A Discussion with an Industry Insider Jonathan Anders
Ozempic. A word that hardly anybody knew about just a few years ago, but one that seems to have taken the world by storm recently. From reality TV stars, to in-demand actors, to the inimitable Elon Musk himself — Ozempic is everywhere. And it’s no surprise, because the search for the mythical “miracle weight loss drug” has been around seemingly as long as that of the fountain of youth or perpetual motion. So it’s high time we talk about it.
First, What is Ozempic?
Ozempic, known generically as semaglutide, is a medication designed to deal with type 2 diabetes by helping the pancreas make more insulin, thereby lowering blood sugar. It is administered as a weekly injection.
How Does Ozempic Work for Weight Loss?
Although created for those with type 2 diabetes, it was quickly understood that Ozempic showed a side effect of weight loss amongst its users. It turns out that by creating higher insulin levels, your brain gets the signal that your stomach is full, and it also slows your digestion down by increasing the time it takes for food to leave your body.
Ozempic Pros & Cons
As with any new drug, the pros and cons of Ozempic must be considered, and done so in depth. Some of the benefits of Ozempic include sudden and quick weight loss, a decrease of appetite, and a longer feeling of post-meal satisfaction. On the other hand, some of the disadvantages of Ozempic include nausea, constipation, and stomach pain, and less common but more serious drawbacks like vision issues, gallbladder disease, and kidney damage.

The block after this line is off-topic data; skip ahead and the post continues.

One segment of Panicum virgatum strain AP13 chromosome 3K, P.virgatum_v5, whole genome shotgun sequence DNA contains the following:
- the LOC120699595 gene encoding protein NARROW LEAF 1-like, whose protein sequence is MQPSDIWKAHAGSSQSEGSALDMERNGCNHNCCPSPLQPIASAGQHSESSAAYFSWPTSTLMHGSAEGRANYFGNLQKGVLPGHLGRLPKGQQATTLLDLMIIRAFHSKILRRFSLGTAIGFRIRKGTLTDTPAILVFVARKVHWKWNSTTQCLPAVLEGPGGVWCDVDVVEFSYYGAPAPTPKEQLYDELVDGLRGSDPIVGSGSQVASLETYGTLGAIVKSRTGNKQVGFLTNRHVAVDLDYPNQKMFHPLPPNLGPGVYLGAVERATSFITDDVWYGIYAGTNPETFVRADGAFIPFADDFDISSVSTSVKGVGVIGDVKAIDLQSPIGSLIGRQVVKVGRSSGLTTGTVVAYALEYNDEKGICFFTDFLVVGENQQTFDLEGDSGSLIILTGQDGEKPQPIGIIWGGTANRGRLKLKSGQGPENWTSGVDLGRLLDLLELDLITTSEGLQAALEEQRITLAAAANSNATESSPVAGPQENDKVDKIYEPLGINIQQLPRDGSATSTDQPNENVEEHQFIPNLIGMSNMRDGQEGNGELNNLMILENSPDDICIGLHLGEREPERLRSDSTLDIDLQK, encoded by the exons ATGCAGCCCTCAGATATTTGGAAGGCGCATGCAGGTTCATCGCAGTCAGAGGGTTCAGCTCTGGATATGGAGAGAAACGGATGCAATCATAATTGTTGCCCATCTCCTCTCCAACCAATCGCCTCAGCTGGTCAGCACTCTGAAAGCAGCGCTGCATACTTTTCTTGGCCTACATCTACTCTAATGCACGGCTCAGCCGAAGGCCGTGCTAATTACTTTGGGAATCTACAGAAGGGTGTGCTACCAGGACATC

Ozempic, Insurance Coverage & the Workplace
Whether or not the explosive growth of Ozempic and other GLP-1’s (the family of medications that includes Ozempic) will continue is anybody’s guess. But one very important question that has arisen is whether or not insurance plans should actually cover the drug for employees. After all, with the ever-rising numbers of obesity among Americans, and the strong desire for insurers to build a healthier workforce, the connection seems only natural. But we at the Sweat Force wanted to dig a little deeper. After all, as one of the leading corporate fitness programs out there, it’s our job to do everything we can to bring fitness and a healthier lifestyle to the masses.
Which is why we talked about the subject with Jonathan Anders, CEO at Benecurv, a health benefits optimizer and risk management architect. With over 25 years working in the areas of employee benefits and population risk management, Jonathan’s expertise is key to the state of the industry — and Ozempic’s role in it. On the subject, Jonathan had this to say:
“Everyone in our industry knows that healthy lifestyle change is the main driver for weight loss. But of course, instilling this healthy change can be very difficult for many employees, and nearly as difficult for employers trying to encourage them. So when you have newly approved drugs that promise immediate weight reduction, of course it’s going to make waves, and quickly enter the national conversation regarding health insurance.